There’s a good reason for that, of course. The big one is that T3D has a scripting language, and that’s super useful. So an Entity can’t just be a ID that exists in the void, because we gotta have an object for the scripts to work through. 

Additionally, T3D also has a very good networking system, and not maximizing that is just dumb. And rather than having each component be manually replicated, or ghosted to clients, we exploit the way T3D does networking streams and packing to go through our Entities. 

Specifically, Entities keep a list of components they own. And if a component is marked to be networked, it has a separate list for that. When a networking event happens, such as a component is added, removed, or updated, the Entity is itself flagged for networking action. 

Since the Entity is ghosted to clients as normal, we can then piggyback the Entity’s network updates. Each component that’s networked has it’s own mask bits for granularity - we only need to update what actually changes - and this is packed into the Entity’s network update. 

This means we can fully network whatever number of components, but only 1 ghost per Entity. And what updates we DO traffic to the client is able to be as lean as possible. This keeps the traffic as thin as physically possible without giving up the very solid networking that T3D offers. 

And lastly, we have the mainstay of any component system(duh): 


In DOCs, Components behave very similarly to in the previously mentioned EC paradigm. They hold data and implement the functionality for that data. So a RenderMesh component holds what mesh we want to render, and also does the logic to render the mesh.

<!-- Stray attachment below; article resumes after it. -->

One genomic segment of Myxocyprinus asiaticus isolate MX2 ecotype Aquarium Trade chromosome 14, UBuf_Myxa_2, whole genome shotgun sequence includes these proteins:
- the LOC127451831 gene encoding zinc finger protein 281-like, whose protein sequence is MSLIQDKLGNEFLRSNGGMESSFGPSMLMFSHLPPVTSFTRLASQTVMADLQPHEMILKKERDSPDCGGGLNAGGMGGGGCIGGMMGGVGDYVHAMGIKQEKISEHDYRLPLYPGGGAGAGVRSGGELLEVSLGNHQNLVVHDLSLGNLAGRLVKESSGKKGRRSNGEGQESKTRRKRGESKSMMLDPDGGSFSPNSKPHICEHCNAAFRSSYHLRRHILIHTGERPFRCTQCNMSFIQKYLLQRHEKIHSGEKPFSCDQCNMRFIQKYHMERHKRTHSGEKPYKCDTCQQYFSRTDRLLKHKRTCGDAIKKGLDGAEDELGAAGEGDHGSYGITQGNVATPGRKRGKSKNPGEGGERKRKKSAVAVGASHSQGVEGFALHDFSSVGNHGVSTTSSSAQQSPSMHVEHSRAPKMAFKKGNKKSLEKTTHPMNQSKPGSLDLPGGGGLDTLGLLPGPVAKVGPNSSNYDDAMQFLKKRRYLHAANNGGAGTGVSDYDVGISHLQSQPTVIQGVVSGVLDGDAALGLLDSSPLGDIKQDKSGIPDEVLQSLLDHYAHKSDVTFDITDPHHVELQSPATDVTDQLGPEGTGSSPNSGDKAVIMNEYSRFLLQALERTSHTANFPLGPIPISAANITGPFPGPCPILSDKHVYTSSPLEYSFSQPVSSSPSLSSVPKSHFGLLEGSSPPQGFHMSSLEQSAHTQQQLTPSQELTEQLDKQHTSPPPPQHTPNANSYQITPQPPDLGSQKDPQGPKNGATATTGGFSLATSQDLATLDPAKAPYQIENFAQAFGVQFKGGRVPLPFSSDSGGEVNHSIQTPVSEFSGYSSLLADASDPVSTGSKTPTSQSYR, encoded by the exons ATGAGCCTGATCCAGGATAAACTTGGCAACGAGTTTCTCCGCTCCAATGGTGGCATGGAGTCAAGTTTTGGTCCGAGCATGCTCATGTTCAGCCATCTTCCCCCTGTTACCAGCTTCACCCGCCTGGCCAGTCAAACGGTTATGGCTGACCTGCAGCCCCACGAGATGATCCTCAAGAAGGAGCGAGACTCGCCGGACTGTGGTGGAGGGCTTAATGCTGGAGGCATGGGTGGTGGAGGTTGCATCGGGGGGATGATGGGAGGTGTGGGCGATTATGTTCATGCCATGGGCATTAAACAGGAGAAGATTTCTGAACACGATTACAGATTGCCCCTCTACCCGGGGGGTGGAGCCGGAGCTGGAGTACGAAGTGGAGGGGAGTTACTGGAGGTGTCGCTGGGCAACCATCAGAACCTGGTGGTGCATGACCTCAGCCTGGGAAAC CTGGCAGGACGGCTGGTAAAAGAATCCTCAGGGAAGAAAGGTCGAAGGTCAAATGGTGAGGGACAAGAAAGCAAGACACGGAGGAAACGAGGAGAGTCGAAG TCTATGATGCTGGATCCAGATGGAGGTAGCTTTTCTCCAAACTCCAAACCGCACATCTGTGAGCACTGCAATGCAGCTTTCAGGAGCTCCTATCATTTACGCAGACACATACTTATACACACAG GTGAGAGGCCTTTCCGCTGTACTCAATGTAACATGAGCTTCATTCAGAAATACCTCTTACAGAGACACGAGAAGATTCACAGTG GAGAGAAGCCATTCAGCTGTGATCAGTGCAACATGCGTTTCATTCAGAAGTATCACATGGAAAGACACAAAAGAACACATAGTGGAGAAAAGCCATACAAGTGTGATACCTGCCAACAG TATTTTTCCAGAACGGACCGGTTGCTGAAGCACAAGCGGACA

The main difference, as covered in the section on directors, is that the components are stripped down to JUST the data and implementing logic and all the surrounding boilerplate is largely standardized up into the Directors, as well as when the components are told when to kick off their logic. 

This means that implementing new components can be relatively easy, as you have the basic data/implement setup, along with any networking pass-through logic as noted in the Objects section, and then a companion Director to manage when the whole shindig activates. 

All in all, while a bit more complex than standard game object classes, you get a lot of flexibility and ability to quickly slap stuff together without completely shifting to a new conceptual paradigm like a pure ECS implementation. 

It also keeps networking lean, keeps scripting on the table, but also opens up the door to massively thread workloads in the engine. 

So more flexibility, cleaner structure, more performance, and without compromising the good bits the engine already offers. 

Not too shabby a deal, eh? 😉

Now, this update’s already quite a long one, pretty technical and tragically limited on pictures, so I’ll do a follow up post next weekend going into the front-end usage(which is realistically where most people will work with DOCs) as well as other development stuff going on or planned. 

So I’ll see you all then! 



Recommended Comments

Directors, Objects, and Components streamline the update process and enhance efficiency in the engine. Directors manage specific tasks, freeing components from update concerns. Objects serve as entities with components, leveraging T3D's scripting and networking capabilities. Components focus solely on data and logic, with boilerplate tasks handled by Directors. This approach offers flexibility, maintains networking efficiency, and enables multi-threading for enhanced performance. It's a win-win situation! 😊